For what, I cannot say. And if you want to be as surprised and enthralled by this movie as I was, you'll stop researching it until after you see it. Refrain from looking it up on IMDb or Wikipedia because studio has concocted an ingenious marketing campaign to build curiosity and intrigue. And for once, the trailer doesn't give away any crucial plot details. Surely director Neill Blomkamp and producer Peter Jackson wanted to keep it a surprise. The film stems from Blomkamp's short film, Alive in Joburg, and he obviously sees parallels between District 9 and our own world. The movie has given him a creative outlet that's both emotional and entertaining.

It's interesting how the movie views the aliens. On one level, they're a species with highly advanced technology; on another, they're bottom-feeders given the nickname "prawns." They resemble overgrown insects, with oozy exoskeletons, antennae, beady eyes, and claws. They also speak their own language, although the movie doesn't explain how we came to understand it or how they came to understand English.

The look of the aliens may be uninspired, but their looks aren't important. What matters is they generate our sympathy and integrate with the narrative. Typically in alien movies, it's the creatures that wreak havoc, but this time it's the humans, and I found this aspect refreshing and brave. Blomkamp thoroughly convinces us this world is real and he shows a lot of contempt for human occupation and consumption. It's not tongue-in-cheek or self-aware; it's as startling and unsettling as any war picture or documentary about crimes against humanity.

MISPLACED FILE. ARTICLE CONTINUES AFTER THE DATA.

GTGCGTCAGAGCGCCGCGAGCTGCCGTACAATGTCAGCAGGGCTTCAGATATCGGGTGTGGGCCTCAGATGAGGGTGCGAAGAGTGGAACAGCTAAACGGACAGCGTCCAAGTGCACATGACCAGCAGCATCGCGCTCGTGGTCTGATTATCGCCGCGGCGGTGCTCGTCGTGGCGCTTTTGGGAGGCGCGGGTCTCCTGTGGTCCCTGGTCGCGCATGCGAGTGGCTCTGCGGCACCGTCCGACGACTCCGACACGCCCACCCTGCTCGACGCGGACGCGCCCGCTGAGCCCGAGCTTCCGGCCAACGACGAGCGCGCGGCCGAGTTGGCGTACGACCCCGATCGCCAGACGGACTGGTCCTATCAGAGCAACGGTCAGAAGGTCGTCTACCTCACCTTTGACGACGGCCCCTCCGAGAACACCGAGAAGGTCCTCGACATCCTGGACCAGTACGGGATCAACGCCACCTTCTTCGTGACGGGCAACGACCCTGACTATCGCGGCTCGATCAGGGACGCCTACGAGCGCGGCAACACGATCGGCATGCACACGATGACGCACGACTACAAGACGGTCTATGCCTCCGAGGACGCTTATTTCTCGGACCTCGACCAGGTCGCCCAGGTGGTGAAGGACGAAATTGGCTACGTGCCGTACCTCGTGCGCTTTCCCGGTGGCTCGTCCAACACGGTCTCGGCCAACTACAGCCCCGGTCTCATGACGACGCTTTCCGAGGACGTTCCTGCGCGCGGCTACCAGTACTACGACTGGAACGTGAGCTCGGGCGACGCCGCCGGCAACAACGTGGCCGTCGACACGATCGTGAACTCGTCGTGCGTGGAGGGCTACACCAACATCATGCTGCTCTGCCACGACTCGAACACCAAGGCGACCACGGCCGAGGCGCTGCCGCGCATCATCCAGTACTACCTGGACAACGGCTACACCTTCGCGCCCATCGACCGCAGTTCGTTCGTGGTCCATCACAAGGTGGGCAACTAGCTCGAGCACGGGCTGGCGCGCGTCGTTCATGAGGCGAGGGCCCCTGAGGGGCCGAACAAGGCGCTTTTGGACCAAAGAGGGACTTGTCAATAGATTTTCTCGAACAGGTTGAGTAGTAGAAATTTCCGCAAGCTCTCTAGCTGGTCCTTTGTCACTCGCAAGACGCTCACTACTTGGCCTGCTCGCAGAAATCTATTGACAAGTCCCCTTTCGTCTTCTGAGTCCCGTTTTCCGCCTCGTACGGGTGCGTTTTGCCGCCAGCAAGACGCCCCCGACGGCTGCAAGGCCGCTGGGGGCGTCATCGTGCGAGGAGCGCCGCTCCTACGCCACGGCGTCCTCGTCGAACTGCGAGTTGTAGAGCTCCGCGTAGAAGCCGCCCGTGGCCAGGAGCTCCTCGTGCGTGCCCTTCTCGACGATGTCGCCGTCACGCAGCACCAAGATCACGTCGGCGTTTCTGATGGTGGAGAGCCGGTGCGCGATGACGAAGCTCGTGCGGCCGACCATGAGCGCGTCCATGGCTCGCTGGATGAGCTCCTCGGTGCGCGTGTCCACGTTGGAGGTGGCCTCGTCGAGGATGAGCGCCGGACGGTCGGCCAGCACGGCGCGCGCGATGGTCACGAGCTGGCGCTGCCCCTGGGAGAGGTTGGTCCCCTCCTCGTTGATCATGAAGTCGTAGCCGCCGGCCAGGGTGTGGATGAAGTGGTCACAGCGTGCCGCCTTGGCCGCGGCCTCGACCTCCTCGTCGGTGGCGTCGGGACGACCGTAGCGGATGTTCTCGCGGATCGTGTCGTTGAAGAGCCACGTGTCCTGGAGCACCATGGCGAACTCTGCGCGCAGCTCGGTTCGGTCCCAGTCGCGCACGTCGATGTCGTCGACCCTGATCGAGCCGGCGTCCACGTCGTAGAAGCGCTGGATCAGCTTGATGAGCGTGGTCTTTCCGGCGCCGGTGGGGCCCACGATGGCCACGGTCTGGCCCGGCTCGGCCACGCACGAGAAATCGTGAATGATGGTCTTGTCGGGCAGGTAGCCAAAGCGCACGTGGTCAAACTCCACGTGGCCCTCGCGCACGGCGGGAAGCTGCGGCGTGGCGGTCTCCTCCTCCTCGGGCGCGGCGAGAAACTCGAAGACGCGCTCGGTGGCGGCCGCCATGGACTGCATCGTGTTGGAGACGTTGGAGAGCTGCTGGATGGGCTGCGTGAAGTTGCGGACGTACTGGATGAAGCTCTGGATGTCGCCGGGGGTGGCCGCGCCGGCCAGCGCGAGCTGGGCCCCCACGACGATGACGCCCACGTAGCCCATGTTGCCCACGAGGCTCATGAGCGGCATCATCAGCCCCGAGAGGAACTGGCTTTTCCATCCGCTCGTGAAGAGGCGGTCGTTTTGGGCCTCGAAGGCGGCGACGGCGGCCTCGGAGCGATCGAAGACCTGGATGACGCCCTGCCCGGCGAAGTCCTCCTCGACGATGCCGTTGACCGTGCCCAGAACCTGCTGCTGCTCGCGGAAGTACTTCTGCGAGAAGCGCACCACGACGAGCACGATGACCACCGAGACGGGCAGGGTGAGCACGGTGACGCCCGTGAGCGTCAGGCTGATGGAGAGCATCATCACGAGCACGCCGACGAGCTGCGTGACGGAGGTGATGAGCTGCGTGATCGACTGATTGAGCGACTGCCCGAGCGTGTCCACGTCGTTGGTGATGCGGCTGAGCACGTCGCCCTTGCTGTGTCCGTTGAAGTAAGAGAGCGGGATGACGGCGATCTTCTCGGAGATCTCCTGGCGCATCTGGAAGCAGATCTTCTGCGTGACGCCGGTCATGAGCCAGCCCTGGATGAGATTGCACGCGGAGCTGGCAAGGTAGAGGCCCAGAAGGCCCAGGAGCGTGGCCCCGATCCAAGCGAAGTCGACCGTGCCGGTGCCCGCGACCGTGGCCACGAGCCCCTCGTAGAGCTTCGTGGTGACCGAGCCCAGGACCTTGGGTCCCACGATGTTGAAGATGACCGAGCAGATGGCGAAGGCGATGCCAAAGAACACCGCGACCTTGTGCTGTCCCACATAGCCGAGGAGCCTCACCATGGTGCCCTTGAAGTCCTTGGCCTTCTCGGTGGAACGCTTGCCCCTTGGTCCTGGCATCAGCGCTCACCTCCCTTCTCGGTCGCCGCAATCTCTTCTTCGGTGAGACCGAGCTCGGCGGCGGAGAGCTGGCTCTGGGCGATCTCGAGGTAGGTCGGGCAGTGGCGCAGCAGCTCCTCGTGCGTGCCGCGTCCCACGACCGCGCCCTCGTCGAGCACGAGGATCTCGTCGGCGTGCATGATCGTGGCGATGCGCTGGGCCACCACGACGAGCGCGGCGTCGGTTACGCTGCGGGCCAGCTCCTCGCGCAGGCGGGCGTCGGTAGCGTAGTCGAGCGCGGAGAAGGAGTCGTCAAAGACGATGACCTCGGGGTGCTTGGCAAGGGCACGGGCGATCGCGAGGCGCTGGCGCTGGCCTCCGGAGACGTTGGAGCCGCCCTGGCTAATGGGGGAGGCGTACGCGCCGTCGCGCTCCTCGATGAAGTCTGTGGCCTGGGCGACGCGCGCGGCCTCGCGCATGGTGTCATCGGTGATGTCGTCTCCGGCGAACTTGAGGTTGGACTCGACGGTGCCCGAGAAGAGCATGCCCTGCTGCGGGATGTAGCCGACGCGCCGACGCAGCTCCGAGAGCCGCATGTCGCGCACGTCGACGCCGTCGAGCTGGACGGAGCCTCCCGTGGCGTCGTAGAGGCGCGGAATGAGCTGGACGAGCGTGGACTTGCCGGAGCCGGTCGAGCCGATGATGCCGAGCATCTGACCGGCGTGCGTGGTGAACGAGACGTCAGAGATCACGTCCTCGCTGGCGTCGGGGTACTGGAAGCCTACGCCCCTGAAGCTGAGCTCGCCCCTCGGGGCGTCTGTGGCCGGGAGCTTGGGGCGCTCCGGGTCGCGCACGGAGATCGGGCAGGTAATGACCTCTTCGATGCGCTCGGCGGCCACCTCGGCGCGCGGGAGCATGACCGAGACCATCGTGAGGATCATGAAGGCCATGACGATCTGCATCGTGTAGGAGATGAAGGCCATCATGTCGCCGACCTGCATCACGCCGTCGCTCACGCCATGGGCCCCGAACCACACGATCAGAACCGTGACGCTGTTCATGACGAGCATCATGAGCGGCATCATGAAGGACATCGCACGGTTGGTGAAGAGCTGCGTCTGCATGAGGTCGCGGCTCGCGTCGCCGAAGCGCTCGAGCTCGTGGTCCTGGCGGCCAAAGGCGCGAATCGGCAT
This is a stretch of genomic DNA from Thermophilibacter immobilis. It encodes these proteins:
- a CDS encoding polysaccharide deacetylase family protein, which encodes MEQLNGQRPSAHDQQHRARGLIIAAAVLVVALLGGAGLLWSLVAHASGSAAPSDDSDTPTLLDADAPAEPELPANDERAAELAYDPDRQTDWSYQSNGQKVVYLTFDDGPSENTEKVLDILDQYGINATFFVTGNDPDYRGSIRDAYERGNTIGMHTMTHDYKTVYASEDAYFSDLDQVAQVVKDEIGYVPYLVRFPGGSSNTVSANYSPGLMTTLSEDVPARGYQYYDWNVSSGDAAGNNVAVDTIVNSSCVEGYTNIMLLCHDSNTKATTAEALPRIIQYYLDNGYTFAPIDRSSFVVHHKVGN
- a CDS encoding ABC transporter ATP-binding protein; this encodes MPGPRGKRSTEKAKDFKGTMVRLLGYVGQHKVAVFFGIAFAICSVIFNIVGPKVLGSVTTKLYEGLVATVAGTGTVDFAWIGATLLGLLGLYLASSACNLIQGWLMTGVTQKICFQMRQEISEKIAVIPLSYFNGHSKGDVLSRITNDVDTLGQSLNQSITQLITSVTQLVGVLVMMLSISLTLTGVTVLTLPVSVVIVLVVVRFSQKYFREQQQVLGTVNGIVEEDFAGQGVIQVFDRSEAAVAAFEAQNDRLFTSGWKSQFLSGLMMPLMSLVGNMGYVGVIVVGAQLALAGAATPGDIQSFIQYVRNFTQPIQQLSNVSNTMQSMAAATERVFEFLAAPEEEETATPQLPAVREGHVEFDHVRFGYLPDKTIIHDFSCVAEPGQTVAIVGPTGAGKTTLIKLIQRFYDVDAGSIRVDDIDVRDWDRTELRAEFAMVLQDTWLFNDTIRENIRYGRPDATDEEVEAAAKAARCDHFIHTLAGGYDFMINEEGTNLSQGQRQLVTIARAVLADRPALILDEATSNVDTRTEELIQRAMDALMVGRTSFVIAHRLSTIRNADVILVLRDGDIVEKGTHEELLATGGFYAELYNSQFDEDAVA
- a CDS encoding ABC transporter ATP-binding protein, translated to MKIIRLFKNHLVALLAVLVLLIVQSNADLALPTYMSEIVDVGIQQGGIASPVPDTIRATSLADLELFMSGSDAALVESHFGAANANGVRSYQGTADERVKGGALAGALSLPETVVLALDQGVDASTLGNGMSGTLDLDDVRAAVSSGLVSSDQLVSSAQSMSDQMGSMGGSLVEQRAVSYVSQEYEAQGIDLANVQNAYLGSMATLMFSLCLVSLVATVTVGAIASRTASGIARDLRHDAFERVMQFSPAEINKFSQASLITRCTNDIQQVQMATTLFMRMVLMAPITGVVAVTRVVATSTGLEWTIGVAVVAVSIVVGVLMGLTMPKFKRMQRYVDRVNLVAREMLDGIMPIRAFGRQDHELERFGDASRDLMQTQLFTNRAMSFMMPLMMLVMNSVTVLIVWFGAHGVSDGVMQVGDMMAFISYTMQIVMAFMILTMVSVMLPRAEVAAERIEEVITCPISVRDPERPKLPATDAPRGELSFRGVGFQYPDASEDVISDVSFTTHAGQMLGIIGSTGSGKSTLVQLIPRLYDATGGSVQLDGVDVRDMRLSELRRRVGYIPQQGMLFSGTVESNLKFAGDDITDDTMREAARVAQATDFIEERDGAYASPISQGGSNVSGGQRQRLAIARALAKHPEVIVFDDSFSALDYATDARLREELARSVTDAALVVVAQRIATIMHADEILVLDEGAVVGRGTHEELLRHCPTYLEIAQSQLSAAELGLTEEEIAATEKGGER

This begs the question why the filmmakers eventually chose to go the standard action-movie route. Once the central conflict is established, the formula reveals itself, and even though the picture remains exciting and kinetic throughout, its ideas do not. It becomes another chase movie about uncovering the truth and fighting the bad guys. Once again, the enemy is the big bad corporation, along with a lone, testosterone-driven villain. To be fair, though, the way the corporation is depicted didn't seem too embellished, which is both sad and scary. I only wish the movie had spent more time on its social points instead of providing us the same chase scenes, shootouts and gore we've seen time and again.

Still, I'd rather have several ideas brought up and not seen all the way through than none brought up at all. The movie definitely delivers a rush and generates enough pathos to make us care about its outcome. The last shot, in particular, is one I will not soon forget.

Would I have preferred the movie to be more brainy than brawny? Absolutely, but I enjoyed the raw, rugged look of the film, the fast pace and the seamless special effects (which are all the more impressive when you consider most of the movie takes place in broad daylight). The film is obviously meant to emphasize what's wrong, or what could be wrong, with our current world, but instead of suggesting answers on how to deal with the underlying problems, it simply reminds us the problems are still there. I suppose that's enough to get us started on the solutions. Hopefully the real answers will come with District 10.